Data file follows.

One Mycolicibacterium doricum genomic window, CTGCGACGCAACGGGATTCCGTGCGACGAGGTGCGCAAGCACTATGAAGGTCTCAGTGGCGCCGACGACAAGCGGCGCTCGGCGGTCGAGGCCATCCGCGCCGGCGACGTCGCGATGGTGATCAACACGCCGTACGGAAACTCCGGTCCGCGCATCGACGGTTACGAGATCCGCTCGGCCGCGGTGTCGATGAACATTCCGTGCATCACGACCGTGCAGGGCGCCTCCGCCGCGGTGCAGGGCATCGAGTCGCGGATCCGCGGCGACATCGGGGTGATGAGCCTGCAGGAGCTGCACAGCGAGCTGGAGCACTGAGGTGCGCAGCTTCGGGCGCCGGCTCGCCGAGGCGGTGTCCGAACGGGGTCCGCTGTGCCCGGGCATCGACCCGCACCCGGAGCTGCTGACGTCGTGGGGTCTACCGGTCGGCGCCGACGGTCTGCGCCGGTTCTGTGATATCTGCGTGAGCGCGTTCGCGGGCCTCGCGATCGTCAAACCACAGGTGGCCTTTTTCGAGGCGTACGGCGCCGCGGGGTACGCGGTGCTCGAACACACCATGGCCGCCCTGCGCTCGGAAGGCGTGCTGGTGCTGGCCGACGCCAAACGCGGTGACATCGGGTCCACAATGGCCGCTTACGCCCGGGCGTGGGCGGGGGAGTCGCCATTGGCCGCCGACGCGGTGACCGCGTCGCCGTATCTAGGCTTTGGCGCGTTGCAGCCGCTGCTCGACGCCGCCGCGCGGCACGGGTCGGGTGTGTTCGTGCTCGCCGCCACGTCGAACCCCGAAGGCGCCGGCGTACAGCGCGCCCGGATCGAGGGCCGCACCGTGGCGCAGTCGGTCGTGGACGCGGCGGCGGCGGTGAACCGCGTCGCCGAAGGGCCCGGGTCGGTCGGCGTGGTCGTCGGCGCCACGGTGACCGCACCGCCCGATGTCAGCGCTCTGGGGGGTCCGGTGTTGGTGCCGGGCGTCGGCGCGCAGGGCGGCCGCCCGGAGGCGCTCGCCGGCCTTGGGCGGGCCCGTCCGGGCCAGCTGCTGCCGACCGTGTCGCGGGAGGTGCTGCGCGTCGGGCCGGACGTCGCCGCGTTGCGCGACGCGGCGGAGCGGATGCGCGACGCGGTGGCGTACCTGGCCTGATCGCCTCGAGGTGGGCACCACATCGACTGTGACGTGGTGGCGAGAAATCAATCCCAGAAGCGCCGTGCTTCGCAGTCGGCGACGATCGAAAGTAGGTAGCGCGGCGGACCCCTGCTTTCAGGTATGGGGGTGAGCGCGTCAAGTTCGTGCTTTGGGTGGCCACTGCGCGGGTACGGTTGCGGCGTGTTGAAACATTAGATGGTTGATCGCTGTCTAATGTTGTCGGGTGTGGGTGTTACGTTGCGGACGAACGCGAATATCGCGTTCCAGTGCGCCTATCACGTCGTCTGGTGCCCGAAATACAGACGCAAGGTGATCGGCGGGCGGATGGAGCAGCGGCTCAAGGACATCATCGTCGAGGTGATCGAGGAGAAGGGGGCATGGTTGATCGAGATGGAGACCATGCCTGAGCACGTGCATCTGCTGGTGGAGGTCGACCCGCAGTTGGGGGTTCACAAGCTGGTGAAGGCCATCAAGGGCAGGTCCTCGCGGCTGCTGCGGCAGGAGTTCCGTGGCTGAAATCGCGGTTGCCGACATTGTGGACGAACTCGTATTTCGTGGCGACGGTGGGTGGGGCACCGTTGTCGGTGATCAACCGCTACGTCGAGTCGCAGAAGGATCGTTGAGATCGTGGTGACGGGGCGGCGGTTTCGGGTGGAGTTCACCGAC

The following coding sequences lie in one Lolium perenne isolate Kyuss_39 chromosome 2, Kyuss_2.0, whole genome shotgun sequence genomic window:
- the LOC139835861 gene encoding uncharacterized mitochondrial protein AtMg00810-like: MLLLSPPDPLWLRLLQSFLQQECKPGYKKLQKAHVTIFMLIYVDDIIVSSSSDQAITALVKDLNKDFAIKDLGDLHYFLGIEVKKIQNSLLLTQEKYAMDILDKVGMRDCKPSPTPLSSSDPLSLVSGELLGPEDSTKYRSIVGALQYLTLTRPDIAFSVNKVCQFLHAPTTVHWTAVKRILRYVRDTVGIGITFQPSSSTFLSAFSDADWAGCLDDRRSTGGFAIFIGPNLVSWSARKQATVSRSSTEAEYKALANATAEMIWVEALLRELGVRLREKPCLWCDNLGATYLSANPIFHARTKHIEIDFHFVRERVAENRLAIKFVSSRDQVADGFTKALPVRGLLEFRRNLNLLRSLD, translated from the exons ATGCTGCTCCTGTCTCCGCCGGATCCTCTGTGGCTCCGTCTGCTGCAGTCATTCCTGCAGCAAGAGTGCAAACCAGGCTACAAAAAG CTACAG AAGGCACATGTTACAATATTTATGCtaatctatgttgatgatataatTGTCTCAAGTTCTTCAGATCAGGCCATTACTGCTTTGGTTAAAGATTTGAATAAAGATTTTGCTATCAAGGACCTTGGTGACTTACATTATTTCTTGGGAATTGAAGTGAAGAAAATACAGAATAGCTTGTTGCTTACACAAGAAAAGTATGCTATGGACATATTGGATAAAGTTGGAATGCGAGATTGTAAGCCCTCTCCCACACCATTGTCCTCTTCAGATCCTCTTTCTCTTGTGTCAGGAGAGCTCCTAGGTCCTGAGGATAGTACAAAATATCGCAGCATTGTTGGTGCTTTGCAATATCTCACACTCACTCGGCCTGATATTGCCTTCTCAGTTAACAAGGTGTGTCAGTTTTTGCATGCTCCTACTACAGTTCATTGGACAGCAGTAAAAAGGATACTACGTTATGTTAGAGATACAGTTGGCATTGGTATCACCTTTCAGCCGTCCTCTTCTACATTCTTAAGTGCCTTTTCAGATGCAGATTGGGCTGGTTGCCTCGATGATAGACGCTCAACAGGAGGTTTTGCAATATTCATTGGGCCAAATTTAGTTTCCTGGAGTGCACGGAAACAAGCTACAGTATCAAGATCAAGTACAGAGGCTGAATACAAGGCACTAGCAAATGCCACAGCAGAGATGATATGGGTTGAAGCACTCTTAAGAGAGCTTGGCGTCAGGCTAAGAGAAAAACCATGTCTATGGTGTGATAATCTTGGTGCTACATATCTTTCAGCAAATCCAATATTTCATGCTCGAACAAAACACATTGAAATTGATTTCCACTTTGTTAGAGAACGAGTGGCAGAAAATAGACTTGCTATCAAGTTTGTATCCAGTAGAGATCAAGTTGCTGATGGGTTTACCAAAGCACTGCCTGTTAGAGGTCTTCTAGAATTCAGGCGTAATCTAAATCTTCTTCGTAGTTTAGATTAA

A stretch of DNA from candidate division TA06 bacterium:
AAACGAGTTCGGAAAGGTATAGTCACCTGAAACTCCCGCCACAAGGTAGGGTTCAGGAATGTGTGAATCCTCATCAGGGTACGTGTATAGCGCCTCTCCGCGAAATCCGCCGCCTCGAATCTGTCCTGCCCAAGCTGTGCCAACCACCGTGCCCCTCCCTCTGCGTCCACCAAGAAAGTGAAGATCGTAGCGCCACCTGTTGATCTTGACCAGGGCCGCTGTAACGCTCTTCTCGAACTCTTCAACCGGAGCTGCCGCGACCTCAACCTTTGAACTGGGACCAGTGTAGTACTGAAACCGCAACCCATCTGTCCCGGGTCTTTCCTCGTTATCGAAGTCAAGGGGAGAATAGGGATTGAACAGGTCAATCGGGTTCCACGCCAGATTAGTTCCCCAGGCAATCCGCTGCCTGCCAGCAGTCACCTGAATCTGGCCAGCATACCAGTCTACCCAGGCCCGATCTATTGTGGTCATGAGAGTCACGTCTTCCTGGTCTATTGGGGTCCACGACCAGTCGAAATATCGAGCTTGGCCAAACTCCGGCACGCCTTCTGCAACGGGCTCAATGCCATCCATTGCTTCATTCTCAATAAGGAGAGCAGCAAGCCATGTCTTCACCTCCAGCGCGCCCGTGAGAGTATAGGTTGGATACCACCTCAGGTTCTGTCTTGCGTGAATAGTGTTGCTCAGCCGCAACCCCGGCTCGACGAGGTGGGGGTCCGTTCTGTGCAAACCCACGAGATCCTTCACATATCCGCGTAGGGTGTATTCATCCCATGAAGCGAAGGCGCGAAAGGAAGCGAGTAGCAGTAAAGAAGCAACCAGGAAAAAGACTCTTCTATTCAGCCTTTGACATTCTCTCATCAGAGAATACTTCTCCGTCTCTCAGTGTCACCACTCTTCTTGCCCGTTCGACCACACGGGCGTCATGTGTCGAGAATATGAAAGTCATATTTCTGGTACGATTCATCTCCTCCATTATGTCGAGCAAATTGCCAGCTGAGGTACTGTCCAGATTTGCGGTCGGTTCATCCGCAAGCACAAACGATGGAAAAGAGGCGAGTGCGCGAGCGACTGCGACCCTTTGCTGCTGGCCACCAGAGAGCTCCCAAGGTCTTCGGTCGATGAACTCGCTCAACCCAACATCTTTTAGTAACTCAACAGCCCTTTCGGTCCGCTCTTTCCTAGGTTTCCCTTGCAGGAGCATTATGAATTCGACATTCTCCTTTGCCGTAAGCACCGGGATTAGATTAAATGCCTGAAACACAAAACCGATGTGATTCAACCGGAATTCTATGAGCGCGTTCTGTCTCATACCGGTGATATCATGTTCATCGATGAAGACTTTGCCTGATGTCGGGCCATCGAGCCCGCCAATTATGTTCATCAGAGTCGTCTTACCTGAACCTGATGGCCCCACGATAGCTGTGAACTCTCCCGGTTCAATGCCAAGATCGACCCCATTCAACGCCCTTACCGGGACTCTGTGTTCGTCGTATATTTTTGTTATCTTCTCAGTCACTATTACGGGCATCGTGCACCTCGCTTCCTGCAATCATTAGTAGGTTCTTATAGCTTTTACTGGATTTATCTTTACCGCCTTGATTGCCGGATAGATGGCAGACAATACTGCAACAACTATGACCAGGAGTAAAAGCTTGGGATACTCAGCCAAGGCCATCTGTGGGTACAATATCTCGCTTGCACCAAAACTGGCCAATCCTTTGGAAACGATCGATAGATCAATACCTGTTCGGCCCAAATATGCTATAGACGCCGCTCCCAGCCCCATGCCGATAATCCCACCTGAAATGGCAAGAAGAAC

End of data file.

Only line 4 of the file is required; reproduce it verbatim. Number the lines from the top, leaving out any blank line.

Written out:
A stretch of DNA from candidate division TA06 bacterium: